Former SEC Chairman Harvey Pitt writes a column in The Daily Beast arguing that the Wall Street reform bill that may go to final vote in the Senate today is a complete failure. Among other things, it sets the SEC up to fail:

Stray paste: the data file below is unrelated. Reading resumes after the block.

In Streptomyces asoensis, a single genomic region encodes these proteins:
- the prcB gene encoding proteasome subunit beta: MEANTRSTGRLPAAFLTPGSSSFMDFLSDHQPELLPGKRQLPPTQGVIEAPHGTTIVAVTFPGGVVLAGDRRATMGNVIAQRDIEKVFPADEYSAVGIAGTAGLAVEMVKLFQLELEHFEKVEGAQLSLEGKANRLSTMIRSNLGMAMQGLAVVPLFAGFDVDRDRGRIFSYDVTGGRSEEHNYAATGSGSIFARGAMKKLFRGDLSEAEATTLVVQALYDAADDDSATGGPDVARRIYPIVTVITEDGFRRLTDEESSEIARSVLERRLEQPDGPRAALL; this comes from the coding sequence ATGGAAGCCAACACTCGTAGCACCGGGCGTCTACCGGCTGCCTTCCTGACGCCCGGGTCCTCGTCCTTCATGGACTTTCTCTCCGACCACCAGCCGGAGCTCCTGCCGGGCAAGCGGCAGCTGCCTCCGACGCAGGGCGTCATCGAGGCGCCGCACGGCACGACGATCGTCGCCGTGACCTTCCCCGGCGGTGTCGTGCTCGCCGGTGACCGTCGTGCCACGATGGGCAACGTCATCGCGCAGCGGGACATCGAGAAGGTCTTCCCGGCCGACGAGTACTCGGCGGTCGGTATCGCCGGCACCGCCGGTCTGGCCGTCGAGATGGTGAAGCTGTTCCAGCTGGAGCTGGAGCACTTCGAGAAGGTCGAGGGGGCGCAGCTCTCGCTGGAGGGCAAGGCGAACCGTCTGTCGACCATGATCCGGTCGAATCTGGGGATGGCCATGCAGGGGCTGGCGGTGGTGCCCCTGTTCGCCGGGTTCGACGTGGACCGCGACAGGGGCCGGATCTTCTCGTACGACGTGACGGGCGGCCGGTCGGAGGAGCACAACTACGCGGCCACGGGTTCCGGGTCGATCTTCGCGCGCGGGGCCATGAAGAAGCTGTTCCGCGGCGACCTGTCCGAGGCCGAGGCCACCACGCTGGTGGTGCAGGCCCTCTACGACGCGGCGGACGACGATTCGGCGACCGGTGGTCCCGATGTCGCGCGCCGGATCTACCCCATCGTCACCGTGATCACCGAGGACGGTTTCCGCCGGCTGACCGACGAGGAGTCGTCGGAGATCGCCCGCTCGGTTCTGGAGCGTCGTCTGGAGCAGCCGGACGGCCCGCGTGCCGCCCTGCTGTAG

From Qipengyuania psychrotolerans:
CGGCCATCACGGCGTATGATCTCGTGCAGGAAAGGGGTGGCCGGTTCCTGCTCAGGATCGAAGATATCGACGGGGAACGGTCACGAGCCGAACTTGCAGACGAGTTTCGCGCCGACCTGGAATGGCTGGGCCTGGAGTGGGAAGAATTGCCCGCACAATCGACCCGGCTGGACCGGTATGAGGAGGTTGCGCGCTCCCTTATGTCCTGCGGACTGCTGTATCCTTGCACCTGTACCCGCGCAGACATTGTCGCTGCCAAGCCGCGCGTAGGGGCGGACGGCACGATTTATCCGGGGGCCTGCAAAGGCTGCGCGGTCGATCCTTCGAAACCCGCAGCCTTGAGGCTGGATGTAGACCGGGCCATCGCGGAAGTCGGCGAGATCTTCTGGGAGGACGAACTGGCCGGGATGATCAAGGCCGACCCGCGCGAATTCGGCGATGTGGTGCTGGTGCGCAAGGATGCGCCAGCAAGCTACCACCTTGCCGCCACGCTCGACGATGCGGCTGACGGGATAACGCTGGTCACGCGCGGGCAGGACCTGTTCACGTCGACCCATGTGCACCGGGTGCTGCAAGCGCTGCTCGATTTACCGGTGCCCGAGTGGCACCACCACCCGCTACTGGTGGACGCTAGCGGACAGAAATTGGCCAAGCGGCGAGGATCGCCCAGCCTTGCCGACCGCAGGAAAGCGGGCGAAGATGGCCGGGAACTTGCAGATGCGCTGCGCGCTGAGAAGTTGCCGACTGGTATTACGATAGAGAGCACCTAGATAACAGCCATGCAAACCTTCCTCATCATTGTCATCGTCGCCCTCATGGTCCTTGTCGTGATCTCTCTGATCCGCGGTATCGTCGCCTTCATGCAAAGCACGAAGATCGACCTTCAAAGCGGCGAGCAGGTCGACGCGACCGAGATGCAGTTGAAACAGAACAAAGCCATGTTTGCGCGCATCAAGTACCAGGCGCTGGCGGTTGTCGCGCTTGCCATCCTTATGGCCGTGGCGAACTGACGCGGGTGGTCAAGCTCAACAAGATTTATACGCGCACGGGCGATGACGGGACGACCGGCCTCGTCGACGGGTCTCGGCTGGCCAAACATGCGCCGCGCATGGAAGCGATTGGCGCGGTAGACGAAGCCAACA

"The SEC is given more rule-making, more studies and more onerous responsibilities than any other financial regulatory body. Worse, the SEC must now regulate 10,000 hedge funds and several thousand private-equity firms, but was denied what many other financial regulators have—the ability to self-fund its operations. The SEC presumably was denied this authority because the members of its Appropriations Committees don’t want to jeopardize campaign contributions from those the SEC regulates. In particular, the SEC won’t be able to inspect tens of thousands of new firms it will oversee—or pay to get the kind of expertise to compete with the private sector."